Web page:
The Vacant Site Levy: Increased to 7% for 2019

The "vacant site levy" introduced in 2015 has been increased. The Planning and Development (Amendment) Act 2018 (the "2018 Act"), enacted on 19 July 2018, increases the levy from a maximum 3% to a maximum 7% for the years 2019 and onwards. The levy remains payable annually in arrears so that in 2019 owners will still pay the 3% levy for 2018. 2020 will be the first year that owners will pay the 7% levy for 2019.

The levy was introduced by the Urban Regeneration and Housing Act 2015 (the "2015 Act") and applies to lands zoned for housing or regeneration which are vacant or idle.

The 2018 Act also partly closes a perceived loophole, where a site could avoid being labelled vacant or idle where used for non-residential purposes. Now, a site zoned residential will be exposed to the levy where it is being used for a purpose that is not solely or primarily the provision of housing (or is not being developed for that purpose). The loophole only closes where the  most recent purchase of the land was made after it became residential land.

The protection for sites in debt or negative equity has also been removed.

The only provision for a nil levy that remains is: 

  1. where there is no market value for the site;
  2. where the remedial cost of contaminated land exceeds market value; or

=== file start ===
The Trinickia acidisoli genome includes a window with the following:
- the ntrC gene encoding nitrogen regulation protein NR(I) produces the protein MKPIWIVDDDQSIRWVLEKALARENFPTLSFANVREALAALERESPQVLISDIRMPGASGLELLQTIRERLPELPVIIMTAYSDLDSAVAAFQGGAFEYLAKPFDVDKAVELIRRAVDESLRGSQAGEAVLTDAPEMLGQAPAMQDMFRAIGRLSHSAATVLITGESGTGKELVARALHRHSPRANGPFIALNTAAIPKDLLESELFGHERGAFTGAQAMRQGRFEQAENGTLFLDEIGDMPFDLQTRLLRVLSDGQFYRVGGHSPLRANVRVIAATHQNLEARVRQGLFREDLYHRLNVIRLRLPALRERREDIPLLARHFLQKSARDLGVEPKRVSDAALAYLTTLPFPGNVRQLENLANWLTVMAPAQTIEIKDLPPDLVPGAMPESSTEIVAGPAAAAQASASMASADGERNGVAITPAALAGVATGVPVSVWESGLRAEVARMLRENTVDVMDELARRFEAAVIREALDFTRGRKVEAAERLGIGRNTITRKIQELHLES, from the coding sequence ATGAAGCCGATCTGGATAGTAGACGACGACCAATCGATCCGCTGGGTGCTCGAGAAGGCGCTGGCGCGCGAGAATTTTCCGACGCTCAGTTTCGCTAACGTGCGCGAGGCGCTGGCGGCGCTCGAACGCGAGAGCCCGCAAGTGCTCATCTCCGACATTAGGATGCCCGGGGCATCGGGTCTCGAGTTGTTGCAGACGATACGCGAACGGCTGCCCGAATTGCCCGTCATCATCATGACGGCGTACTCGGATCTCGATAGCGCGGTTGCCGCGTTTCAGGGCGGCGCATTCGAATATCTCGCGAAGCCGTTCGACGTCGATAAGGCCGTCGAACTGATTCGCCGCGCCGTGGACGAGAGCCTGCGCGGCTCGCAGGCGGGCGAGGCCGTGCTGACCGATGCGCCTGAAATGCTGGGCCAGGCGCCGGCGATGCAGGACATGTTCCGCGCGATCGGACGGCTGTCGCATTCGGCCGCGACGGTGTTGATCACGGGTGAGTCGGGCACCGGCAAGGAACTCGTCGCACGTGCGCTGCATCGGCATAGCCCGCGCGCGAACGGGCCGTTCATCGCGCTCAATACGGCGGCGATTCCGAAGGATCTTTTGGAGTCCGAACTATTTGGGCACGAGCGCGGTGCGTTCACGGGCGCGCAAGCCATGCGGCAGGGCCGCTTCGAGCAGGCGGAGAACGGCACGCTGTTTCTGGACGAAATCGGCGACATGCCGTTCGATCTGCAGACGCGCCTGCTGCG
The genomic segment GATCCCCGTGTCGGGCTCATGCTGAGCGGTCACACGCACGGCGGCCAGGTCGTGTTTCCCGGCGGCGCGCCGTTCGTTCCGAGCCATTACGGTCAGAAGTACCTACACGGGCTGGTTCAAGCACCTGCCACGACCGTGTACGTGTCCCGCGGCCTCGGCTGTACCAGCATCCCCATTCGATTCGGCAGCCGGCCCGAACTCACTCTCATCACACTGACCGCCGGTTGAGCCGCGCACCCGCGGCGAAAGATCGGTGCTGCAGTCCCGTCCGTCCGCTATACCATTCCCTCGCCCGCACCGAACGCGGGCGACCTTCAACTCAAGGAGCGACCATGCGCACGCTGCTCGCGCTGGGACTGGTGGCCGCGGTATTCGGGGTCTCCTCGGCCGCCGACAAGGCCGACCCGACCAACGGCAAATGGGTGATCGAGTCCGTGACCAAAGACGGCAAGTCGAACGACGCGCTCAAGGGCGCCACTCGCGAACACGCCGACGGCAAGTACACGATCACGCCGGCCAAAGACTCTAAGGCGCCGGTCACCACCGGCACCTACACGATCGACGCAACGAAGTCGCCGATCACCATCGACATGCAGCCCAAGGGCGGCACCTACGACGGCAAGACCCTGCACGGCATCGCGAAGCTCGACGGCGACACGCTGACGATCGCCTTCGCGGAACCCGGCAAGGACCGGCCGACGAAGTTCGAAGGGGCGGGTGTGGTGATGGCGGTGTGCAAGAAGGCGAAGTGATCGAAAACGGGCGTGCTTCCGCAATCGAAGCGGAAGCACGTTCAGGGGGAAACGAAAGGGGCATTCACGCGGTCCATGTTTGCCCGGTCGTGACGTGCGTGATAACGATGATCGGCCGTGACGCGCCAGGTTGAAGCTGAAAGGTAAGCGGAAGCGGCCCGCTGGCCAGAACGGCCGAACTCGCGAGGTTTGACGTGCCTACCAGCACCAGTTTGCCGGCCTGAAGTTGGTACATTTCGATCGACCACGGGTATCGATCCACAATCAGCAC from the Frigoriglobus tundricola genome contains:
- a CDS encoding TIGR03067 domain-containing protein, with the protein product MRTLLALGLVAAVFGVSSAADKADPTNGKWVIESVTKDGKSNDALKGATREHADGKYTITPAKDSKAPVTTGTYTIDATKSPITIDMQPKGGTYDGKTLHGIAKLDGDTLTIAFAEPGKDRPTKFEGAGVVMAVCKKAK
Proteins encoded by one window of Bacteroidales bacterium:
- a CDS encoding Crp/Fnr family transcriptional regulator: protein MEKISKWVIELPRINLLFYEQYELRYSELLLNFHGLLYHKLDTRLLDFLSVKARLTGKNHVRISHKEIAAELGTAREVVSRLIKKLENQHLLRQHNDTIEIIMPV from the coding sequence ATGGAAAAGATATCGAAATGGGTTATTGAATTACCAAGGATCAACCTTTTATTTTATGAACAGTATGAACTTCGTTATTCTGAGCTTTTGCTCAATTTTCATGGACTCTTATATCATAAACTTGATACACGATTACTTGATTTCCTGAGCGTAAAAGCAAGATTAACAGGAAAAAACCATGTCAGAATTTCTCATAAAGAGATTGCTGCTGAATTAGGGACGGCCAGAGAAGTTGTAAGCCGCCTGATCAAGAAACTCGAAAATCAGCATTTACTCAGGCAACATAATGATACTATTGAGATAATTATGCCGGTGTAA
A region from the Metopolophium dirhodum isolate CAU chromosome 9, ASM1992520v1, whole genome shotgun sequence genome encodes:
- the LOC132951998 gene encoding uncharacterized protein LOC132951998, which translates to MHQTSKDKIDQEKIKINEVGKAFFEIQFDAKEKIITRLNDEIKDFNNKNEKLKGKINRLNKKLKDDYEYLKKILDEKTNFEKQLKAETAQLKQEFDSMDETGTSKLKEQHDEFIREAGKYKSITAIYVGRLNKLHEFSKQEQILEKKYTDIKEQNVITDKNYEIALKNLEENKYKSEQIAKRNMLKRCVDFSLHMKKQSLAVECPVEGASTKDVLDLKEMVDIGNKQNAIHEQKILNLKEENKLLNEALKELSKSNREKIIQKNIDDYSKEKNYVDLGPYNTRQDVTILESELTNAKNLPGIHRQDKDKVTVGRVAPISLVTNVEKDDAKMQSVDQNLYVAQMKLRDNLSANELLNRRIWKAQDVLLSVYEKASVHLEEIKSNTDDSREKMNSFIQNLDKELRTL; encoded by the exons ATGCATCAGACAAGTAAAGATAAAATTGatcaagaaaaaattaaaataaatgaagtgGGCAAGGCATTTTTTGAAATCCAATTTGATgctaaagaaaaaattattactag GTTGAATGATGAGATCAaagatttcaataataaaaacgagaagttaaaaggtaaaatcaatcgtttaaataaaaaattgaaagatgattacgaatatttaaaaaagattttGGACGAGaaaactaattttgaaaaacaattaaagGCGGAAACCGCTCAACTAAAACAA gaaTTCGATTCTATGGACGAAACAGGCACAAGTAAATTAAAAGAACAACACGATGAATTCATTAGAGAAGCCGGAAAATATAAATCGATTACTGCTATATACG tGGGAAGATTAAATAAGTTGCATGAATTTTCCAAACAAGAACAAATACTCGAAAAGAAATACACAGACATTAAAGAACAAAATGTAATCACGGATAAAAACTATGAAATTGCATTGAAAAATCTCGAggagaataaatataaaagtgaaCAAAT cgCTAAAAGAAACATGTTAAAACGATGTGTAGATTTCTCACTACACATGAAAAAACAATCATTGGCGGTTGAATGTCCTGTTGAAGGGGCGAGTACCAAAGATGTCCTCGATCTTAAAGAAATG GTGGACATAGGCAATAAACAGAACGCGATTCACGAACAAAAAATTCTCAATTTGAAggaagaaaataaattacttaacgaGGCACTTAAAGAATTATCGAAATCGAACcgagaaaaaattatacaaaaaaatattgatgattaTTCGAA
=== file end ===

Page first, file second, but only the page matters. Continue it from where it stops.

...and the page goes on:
3. for any year (and the previous year) in which there is a change in ownership of a vacant site (save for transfers to associated companies, connected persons or in the opinion of the planning authority the change in ownership is solely for the purpose of avoiding the obligation to pay the levy).

The legislation governing the designation of a site as a vacant site, the appeals process and the market valuation procedure are unchanged.

For more detail on this or advice or information on any aspect of the vacant site levy, including the two pending legal challenges, please contact Brendan Slattery or any member of our Planning and Environmental or Real Estate teams.

This document has been prepared by McCann FitzGerald LLP for general guidance only and should not be regarded as a substitute for professional advice. Such advice should always be taken before acting on any of the matters discussed.